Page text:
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Krabbe Disease

  • Author: David H Tegay, DO, FACMG; Chief Editor: Luis O Rohena, MD  more...
 
Updated: Dec 11, 2014
 

Background

Krabbe disease is an autosomal recessive sphingolipidosis caused by deficient activity of the lysosomal hydrolase galactosylceramide beta-galactosidase (GALC). GALC degrades galactosylceramide, a major component of myelin, and other terminal beta-galactose–containing sphingolipids, including psychosine (galactosylsphingosine). Increased psychosine levels are believed to lead to widespread destruction of oligodendroglia in the CNS and to subsequent demyelination.[1, 2, 3]

Krabbe originally described a condition with infantile onset that was characterized by spasticity and a rapidly progressive neurologic degeneration leading to death. Since the original description, numerous cases have been documented that show a wide distribution in age of onset.[4]

Krabbe disease has the following 4 clinical subtypes, distinguished by age of onset:[5]

  • Type 1 - Infantile
  • Type 2 - Late infantile
  • Type 3 - Juvenile
  • Type 4 - Adult

Hallmarks of the classic infantile form include irritability, hypertonia, hyperesthesia, and psychomotor arrest, followed by rapid deterioration, elevated protein levels in cerebrospinal fluid (CSF), neuroradiologic evidence of white matter disease, optic atrophy, and early death.[6]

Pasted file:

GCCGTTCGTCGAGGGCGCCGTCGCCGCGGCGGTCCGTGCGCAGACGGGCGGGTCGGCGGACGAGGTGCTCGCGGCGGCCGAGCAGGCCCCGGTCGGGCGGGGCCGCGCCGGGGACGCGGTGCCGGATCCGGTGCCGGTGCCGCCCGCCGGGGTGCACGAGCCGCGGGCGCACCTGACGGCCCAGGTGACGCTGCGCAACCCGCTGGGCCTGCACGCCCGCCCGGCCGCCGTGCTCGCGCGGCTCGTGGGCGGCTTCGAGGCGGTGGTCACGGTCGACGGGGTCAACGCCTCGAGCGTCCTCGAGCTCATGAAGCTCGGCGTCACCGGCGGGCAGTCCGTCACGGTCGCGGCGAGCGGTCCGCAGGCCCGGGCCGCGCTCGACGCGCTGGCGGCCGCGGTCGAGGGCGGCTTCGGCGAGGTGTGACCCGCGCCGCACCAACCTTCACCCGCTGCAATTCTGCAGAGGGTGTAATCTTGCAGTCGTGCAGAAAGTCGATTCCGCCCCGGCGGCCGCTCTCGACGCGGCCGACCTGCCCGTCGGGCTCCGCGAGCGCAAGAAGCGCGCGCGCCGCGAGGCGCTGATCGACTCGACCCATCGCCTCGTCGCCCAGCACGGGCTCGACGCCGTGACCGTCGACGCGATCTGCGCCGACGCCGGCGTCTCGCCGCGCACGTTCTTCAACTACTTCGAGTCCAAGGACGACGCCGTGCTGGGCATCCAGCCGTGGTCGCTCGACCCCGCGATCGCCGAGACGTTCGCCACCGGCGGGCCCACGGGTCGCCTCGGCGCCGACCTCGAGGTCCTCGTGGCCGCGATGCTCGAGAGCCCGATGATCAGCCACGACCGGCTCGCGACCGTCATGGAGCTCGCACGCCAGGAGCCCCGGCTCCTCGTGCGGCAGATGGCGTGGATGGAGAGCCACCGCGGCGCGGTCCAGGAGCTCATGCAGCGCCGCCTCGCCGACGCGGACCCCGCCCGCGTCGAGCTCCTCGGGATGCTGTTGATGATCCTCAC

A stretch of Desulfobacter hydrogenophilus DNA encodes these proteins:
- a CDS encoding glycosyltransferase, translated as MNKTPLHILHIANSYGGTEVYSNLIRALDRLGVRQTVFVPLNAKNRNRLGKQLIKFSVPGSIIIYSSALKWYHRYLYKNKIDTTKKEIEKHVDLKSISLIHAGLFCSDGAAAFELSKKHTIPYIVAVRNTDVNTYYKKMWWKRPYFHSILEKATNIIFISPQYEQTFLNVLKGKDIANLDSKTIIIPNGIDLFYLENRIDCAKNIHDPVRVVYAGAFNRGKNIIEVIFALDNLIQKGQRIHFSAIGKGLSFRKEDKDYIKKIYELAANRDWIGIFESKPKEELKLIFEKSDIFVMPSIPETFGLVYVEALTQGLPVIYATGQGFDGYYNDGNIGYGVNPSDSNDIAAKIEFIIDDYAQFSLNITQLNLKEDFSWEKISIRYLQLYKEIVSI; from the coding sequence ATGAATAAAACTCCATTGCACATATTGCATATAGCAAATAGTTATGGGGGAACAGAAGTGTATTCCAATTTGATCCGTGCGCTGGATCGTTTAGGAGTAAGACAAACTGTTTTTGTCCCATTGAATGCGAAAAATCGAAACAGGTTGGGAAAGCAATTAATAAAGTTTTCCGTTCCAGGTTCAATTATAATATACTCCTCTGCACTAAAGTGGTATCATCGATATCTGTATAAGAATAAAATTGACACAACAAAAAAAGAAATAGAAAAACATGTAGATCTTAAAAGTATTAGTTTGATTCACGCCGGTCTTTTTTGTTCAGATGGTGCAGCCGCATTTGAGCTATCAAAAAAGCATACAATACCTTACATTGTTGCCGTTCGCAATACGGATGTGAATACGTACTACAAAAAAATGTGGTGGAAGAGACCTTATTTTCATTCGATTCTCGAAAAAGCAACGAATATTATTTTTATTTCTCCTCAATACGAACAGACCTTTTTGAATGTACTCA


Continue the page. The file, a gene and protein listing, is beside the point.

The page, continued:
Studies indicate that early unrelated hematopoietic stem cell transplantation in both the infantile and late-onset forms is associated with at least short-term benefits on neurocognitive parameters, lifespan, and quality of life.[7, 8, 9, 10] Because of this evidence of success, the addition of Krabbe disease to newborn screening panels has occurred in some states and is under consideration in others.[11]

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Pathophysiology

Galactosylceramide (galactocerebroside) is biosynthesized via galactosylation of ceramide (N- acyl-sphingosine). Galactosylceramide is highly concentrated in the myelin sheath, where it is synthesized in oligodendroglia and Schwann cells; it is practically absent in systemic organs with the exception of the kidneys. Galactosylceramide can be converted to sulfatide by adding a sulfate group. Galactosylceramide degradation is catalyzed by GALC, a lysosomal hydrolase.[1] Psychosine (galactosylsphingosine) is synthesized by direct galactosylation of sphingosine and is also degraded by GALC.[2, 12] (Other compounds, such as monogalactosyldiglyceride and lactosylceramide, also are degraded by GALC but are not believed to be involved in the pathogenesis of Krabbe disease.)